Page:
Last month, the Western Australian government announced that it would start to provide period products free of charge to secondary school students. Period health is an often neglected topic as menstruation is still viewed as taboo in many societies, with 41% of Australians surveyed reporting feeling shame as a result of their periods. Ignorance around periods is surprisingly common – in 1984, NASA engineers asked Sally Ride, the first American woman to go to space, if 100 tampons would be enough for a week!
The 2021 Bloody Big Survey, commissioned by well-known Australian charity Share the Dignity, revealed many issues experienced by Australians who menstruate:
17% reported being unable to afford period products at some point in their life
49% wore a tampon or pad for more than 4 hours because they had run out
22% had to improvise with socks, newspaper, or toilet paper due to cost
48% missed class and 65% missed sport because of their periods
Menstrual taboos and access to affordable sanitary products are an issue throughout the world. For example, in the Barisal district of Bangladesh, the price of sanitary pads and the embarrassment associated with buying them from male store clerks means that people resort to using old pieces of cloth during their periods.
There are many charities that work in this space to support women in education, safety and health around their menstruation. 100 Women is pleased to have provided grants to two charities that included period products in their work:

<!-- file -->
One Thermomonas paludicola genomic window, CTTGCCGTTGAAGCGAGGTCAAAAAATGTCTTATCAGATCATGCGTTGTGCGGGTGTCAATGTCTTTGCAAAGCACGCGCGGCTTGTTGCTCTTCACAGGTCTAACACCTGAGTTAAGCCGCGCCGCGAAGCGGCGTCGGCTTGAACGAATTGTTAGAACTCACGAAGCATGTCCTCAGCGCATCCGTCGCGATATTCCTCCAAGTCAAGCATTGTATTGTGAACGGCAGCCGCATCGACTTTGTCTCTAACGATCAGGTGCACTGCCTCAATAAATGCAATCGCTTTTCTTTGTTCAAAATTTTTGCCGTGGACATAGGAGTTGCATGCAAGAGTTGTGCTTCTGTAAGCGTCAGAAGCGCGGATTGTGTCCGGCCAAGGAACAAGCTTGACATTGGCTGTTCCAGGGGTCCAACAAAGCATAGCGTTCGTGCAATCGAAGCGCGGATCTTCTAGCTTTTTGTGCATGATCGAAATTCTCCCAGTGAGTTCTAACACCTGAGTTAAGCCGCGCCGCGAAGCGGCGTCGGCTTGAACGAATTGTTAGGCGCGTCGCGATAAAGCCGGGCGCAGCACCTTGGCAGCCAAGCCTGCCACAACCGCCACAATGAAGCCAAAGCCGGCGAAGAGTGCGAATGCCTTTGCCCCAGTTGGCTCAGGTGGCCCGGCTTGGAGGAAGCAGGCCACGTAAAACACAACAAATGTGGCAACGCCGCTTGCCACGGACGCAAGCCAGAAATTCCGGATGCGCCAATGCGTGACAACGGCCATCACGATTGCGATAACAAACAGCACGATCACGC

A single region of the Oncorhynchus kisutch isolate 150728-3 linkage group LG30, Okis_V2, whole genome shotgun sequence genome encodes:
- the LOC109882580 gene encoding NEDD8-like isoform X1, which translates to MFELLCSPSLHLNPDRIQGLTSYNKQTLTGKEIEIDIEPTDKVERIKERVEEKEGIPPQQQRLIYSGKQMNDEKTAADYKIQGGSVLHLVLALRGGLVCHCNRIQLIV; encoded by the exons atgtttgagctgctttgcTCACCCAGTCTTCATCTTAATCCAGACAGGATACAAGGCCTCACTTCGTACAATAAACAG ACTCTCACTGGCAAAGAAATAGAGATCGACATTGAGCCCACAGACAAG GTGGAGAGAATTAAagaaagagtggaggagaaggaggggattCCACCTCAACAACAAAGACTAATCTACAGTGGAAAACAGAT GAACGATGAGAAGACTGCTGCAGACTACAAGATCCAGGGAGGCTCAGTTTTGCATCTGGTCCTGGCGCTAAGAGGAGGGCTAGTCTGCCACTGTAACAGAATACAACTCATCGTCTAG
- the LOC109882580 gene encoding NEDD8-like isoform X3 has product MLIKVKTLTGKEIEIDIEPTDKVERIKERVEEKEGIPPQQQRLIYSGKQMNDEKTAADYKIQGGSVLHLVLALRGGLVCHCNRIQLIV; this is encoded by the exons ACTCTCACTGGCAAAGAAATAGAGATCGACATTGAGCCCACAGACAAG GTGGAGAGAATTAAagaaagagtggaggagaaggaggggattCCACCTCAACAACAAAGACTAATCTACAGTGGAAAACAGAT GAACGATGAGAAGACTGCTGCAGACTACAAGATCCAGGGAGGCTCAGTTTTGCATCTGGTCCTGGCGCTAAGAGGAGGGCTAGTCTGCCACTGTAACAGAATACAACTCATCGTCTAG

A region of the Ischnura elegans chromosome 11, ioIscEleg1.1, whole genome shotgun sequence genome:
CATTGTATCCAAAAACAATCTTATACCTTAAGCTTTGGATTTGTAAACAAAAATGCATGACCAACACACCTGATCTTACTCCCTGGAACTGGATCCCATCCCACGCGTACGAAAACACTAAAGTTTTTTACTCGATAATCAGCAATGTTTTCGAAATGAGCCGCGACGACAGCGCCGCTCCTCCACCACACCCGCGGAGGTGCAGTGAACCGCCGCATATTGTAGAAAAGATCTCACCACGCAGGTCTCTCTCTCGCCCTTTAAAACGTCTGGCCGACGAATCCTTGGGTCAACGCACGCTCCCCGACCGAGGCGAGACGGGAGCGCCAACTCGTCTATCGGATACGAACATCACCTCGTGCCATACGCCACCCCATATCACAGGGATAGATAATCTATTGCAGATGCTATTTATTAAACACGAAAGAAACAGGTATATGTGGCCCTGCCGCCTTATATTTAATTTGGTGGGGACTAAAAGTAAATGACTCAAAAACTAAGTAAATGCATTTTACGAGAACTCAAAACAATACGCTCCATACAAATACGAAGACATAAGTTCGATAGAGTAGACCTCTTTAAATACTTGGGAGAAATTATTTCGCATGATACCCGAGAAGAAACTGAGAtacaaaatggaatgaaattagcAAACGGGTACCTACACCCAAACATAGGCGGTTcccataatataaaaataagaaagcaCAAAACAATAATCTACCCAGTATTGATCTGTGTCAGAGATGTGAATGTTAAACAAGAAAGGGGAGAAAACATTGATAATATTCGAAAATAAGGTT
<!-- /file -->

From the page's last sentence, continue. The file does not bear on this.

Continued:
Our first grant round in 2014 recognised the Global Development Group’s “Restore Rose” program in Cambodia, which provided women in extremely poor villages with education and reusable menstrual cups. In 2020, One Girl’s “Girls Beyond the Classroom!” project in Sierra Leone was funded by 100 Women to provide girls with support in Menstrual Hygiene Management as well as supporting them to return to the classroom after Covid-19 lockdowns.
Periods are a fact of life for many of us, and there is a lot we can do to fight period stigma and improve access to period products. Here are some ideas:
- Learn about periods, especially if you don’t menstruate yourself
- Avoid blaming peoples’ bad moods on periods or PMS
- Avoid using euphemisms such as “that time of the month”
- Talk about your period openly: for example, don’t lie and say you have a headache when you have menstrual cramps
- Avoid perpetuating stigma around buying or owning period products
- Ask your workplace to consider providing period products free in their bathrooms, the way they provide toilet paper
- Use inclusive language: remember that not all women menstruate, and it is not only women who menstruate
- Donate to charities that provide period products to those in need and work to end stigma
By Madge Castle.